As the world nears the cycle of one full year under the paradigm of the Coronavirus pandemic and COVID-19, many are still in need. KEVA, Inc. has presented a comprehensive COVID-19 Disparity Study to Mayor John Cooper, in order to assist the underserved population in a ‘one stop shop’ for all of their necessary concerns.
“We need monies in order to help these people in the north Nashville area. All funding is handed to other organizations and we need enough money to help the people who can’t navigate the Internet or get across town to get assistance,” said Rev. Venita Lewis, founder of KEVA, Inc. who is on a mission to ensure that all people of color have a fair and equal opportunity to the assistance that is given to other people in other communities. Fair distribution of funding is not always likely in certain areas of Nashville and she is determined to make that happen during this vital time.
The presentation to the mayor identified potential disparities in the African American community, as it relates to COVID-19 relief, education, and assistance and the serious gap in educating the African American community of the availability and need to take the COVID-19 vaccine. The presentation also states the following:
“Black communities make up only a relatively small portion of the population, nearly half, if not the majority, of all COVID-19 deaths are members of the Black community. This is largely due to environmental, economic, and political factors that have compounded for generations, putting Black people at higher risk of chronic conditions that leave lungs weak and immune systems compromised with ailments such as asthma, heart disease, hypertension, and diabetes. Redlining and environmental racism, for example, have consigned Black neighborhoods to breathing some of America’s dirtiest air, drinking contaminated water, and living below the poverty level.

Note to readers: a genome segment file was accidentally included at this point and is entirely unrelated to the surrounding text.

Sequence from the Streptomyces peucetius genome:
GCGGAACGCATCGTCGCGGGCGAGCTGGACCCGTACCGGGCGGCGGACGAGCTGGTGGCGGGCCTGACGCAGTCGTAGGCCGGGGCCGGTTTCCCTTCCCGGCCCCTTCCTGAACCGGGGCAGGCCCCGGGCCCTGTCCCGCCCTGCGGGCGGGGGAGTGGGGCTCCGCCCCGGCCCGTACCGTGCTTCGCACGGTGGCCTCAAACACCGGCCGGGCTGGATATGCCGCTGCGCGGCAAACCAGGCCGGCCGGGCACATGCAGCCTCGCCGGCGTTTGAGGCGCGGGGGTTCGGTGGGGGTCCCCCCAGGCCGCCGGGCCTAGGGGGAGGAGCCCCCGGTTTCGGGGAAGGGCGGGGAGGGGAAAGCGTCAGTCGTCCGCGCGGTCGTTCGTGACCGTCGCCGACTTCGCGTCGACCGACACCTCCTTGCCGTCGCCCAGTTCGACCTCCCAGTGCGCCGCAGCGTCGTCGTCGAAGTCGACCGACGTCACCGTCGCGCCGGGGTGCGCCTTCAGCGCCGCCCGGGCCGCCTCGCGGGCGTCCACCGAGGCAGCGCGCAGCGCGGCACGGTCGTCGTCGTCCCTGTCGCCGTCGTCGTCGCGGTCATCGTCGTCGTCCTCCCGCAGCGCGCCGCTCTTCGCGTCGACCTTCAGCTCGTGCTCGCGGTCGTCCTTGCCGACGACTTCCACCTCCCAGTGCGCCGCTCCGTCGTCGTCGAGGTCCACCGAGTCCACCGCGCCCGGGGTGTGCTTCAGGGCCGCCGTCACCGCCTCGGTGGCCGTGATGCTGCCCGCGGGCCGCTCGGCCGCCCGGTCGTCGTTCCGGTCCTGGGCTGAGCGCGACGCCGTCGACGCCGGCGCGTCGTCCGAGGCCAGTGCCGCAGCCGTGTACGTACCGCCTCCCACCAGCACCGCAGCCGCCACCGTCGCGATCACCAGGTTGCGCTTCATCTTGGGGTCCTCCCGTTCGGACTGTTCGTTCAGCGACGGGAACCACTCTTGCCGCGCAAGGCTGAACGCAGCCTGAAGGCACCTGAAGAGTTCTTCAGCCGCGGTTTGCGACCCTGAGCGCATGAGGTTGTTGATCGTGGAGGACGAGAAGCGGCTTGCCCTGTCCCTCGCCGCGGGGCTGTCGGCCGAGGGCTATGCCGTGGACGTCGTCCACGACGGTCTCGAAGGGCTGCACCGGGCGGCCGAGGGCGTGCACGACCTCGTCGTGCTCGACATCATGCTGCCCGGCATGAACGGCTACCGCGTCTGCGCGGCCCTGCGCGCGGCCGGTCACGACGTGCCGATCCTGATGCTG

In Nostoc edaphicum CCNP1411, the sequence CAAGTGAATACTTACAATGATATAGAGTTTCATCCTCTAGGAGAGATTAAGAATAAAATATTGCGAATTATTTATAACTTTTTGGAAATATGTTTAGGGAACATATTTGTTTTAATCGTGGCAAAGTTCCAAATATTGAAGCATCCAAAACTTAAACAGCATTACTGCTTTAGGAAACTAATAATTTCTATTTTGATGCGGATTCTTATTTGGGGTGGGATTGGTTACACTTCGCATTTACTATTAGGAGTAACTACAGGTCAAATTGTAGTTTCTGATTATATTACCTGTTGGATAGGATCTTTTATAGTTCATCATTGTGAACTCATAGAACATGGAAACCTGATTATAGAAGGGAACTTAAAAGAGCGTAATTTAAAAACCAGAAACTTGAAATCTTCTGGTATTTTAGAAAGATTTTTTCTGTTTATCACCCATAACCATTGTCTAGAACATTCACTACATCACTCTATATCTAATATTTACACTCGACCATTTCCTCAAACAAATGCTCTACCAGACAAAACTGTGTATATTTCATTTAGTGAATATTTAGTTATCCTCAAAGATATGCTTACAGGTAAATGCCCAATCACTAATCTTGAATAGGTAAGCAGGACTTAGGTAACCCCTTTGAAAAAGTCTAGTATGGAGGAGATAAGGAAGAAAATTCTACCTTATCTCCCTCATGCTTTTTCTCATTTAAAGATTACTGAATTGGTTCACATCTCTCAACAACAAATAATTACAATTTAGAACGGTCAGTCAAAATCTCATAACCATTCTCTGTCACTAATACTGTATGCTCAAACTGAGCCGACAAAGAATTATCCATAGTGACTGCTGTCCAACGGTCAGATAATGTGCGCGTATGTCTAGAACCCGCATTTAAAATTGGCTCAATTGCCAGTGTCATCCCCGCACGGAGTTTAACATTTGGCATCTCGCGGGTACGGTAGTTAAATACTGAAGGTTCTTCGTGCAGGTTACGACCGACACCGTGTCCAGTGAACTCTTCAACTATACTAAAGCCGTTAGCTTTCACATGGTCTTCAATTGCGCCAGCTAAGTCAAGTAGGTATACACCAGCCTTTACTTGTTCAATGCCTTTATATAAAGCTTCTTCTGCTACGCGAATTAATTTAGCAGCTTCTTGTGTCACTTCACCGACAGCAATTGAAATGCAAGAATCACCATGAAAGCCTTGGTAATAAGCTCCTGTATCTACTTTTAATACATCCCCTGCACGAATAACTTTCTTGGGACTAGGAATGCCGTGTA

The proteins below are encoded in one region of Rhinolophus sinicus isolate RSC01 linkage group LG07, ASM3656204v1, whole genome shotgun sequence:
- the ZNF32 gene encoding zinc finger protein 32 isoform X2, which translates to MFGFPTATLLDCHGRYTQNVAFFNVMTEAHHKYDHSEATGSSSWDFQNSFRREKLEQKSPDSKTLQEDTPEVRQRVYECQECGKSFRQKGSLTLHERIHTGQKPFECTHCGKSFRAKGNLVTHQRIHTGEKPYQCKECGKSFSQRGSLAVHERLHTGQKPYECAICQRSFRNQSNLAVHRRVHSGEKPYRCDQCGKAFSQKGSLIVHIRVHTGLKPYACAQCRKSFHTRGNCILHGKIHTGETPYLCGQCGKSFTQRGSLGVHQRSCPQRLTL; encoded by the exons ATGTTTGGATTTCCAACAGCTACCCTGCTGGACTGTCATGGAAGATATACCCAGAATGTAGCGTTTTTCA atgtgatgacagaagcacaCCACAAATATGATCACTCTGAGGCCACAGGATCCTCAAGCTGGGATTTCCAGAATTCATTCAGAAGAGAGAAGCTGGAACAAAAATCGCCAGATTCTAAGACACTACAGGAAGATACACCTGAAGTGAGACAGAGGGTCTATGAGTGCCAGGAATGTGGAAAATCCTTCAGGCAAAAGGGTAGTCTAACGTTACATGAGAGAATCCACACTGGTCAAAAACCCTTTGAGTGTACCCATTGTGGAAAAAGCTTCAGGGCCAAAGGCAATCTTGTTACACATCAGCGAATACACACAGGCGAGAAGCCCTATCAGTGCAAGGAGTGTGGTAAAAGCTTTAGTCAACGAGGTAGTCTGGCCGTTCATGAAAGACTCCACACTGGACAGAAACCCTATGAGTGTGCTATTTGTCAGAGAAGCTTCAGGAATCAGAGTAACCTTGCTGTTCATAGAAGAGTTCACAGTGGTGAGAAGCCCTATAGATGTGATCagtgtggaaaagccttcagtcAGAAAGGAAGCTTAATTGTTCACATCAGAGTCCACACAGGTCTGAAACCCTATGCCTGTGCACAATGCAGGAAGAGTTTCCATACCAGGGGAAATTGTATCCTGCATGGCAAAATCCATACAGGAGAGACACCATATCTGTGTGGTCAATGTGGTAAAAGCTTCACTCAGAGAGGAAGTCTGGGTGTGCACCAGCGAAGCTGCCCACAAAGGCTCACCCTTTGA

“It was also noted that Black people account for 25% of those who have tested positive and 39% of the COVID-19 related deaths, while making up just 15% of the general population.
“COVID-19 is having a clearly disparate impact on the Black community, and we have a clear need for data to be dis-aggregated by race and ethnicity, in addition to resources focused on our most vulnerable communities.
“Tennessee health officials report that 33.5% of COVID-19 related deaths statewide are among African Americans. That is twice the percentage of Black residents as a portion of the total state population.”
While charts and other related studies were sited, KEVA’s organization is looking to work with a variety of organizations, churches and others to create a hub that will take care of all the needs in relation to COVID-19 to assistance the elderly and others in this underserved population. The location presented as ‘Covid-19 Central’ will be located at 2420 Batavia Street.
COVID-19 Central shall be fully equipped to provide to this community a ‘one stop shop’ of services to provide funding assistance to support rent, mortgage, and utilities; provide information and counseling assistance on the importance of receiving the vaccination for COVID-19; professional staff available to administer the COVID-19 vaccination and all other related resources.
This proposal was presented to the Mayor’s Office in mid-February and looks forward to action in the very near future as this is an increasingly needed entity for the north Nashville neighborhood.
“We have already talked to several pastors as well as the mayor and others as we are moving forward with this project,” said Lewis.
For questions or to offer assistance in this endeavor, contact Venita Lewis at Keva, Inc., 615-237-1110.